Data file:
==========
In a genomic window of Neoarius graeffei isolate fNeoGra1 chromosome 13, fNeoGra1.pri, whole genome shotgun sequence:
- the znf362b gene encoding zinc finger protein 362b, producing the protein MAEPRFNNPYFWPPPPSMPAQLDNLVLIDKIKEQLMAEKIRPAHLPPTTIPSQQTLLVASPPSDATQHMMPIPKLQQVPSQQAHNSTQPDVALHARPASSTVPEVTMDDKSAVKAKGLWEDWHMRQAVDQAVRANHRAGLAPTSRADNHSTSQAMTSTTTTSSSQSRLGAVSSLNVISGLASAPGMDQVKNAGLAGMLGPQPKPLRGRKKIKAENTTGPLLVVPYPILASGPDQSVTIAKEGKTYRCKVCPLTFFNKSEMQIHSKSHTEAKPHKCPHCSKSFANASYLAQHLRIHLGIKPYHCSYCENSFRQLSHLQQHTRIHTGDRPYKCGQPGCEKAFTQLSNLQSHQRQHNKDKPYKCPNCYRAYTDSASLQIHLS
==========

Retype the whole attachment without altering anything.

In a genomic window of Neoarius graeffei isolate fNeoGra1 chromosome 13, fNeoGra1.pri, whole genome shotgun sequence:
- the znf362b gene encoding zinc finger protein 362b, producing the protein MAEPRFNNPYFWPPPPSMPAQLDNLVLIDKIKEQLMAEKIRPAHLPPTTIPSQQTLLVASPPSDATQHMMPIPKLQQVPSQQAHNSTQPDVALHARPASSTVPEVTMDDKSAVKAKGLWEDWHMRQAVDQAVRANHRAGLAPTSRADNHSTSQAMTSTTTTSSSQSRLGAVSSLNVISGLASAPGMDQVKNAGLAGMLGPQPKPLRGRKKIKAENTTGPLLVVPYPILASGPDQSVTIAKEGKTYRCKVCPLTFFNKSEMQIHSKSHTEAKPHKCPHCSKSFANASYLAQHLRIHLGIKPYHCSYCENSFRQLSHLQQHTRIHTGDRPYKCGQPGCEKAFTQLSNLQSHQRQHNKDKPYKCPNCYRAYTDSASLQIHLS